|Becky Motal, LCRA general manager|
Given that the LCRA itself lists a number of legally threatened or endangered species that live, in part, in the bay, on page 31 and following of this PDF about the bay's health, and given that Texas Parks and Wildlife says that freshwater flow is essential to the bay's health, and that the list includes whooping cranes and several species of sea turtle, and that whoopers and water flow on the Guadalupe have already landed in court, (although appealed by Mr. I Sue Obama), I'd say the answer to my rhetorical question is a very likely yes.
That said, because commercial fisherman and birdwatchers would also benefit from at least a trickle of additional water, if this goes to court, and Abbott again appeals an environmentally favorable ruling, he may be in a bit of a constituent/potential voter bind.
And it looks like all the drought-related water management hassles have become too much for LCRA General Manager Becky Motal. She's stepping down. No effective date mentioned. Per the story, and having met her in person, and having previously worked at a newspaper in the Highland Lakes, I know the board seemed fine with her work. So, the opening sentence of this paragraph isn't snarky, flippancy or a joke. She may be tired of the water juggling.
And, not just for this year. She probably was worried about the possibility of facing as much as five more years of these issues and worse. Per a recent story in my newspaper:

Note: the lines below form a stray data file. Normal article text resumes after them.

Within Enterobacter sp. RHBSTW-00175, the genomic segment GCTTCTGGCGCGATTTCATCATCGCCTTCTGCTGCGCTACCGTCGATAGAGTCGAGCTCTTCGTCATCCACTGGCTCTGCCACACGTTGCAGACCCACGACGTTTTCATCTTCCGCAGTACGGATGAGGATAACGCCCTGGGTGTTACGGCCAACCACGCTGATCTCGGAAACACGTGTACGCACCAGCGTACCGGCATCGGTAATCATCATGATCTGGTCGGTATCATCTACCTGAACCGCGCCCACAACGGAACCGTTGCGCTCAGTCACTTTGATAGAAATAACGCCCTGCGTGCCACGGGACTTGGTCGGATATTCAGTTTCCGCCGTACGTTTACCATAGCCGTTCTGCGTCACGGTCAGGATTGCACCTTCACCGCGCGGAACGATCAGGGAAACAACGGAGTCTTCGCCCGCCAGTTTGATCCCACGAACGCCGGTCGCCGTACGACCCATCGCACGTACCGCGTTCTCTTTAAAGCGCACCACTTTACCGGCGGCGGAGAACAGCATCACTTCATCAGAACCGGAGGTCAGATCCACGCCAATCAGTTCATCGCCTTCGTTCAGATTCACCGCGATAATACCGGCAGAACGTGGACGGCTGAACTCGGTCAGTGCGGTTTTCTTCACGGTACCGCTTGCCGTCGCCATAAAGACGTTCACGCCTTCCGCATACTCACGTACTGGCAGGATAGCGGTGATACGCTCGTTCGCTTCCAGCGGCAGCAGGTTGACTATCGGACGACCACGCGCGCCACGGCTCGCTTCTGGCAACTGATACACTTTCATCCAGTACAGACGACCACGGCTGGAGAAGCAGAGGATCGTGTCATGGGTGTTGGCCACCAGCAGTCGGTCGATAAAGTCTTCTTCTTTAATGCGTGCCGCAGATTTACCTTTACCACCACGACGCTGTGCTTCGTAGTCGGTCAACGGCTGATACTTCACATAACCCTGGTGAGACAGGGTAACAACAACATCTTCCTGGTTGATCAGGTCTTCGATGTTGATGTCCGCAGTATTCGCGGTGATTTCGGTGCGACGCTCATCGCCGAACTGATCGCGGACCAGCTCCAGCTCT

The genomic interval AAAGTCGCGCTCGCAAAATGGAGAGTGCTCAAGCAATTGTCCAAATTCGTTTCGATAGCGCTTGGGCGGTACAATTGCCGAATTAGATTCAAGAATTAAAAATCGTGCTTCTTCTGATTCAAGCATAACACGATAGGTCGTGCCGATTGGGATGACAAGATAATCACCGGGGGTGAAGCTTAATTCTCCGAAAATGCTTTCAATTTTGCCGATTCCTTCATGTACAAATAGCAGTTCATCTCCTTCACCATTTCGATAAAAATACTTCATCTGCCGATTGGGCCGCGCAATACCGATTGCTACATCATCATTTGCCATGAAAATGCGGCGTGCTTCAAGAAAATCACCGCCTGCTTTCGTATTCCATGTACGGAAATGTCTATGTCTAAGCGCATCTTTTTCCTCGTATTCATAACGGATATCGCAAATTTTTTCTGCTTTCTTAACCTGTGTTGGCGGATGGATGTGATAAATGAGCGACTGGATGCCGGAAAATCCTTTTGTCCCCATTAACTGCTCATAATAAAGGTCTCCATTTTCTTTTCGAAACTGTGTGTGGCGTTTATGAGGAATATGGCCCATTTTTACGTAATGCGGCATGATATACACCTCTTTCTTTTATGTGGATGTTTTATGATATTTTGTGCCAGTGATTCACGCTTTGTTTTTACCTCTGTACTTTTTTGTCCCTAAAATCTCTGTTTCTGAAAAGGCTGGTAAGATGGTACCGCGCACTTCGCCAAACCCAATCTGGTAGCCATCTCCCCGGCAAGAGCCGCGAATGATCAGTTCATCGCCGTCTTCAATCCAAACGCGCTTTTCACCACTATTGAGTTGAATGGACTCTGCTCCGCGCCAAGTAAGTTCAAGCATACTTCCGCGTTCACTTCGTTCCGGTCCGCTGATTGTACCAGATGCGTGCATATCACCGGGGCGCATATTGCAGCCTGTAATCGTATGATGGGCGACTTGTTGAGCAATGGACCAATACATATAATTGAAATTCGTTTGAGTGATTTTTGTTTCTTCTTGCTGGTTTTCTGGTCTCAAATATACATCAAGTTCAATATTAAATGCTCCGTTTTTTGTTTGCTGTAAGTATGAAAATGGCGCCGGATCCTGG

With 85 percent of the state still under drought conditions, and climatologists predicting the drought may continue or worsen in the coming months, it may be wishful thinking that there may be enough rain for winter forages to emerge, much less maintain growth, Larry Redmon, AgriLife Extension state forage specialist in College Station, said recently.
Not only do climatologist predict a droughty fall for much of the state, but the long-range forecasts are for five or more years of at least some degree of continued drought, Redmon said.Matagorda Bay will be at least half-dead and jammed with dry rice hulls from dry rice farms by then. (Right now, at Wharton, its flow is 19 cubic feet per second.)
Certainly, LCRA's idea for making lake levels in Lake Austin more "flexible" upset rich people (who probably included neolib Democrats as well as Republicans).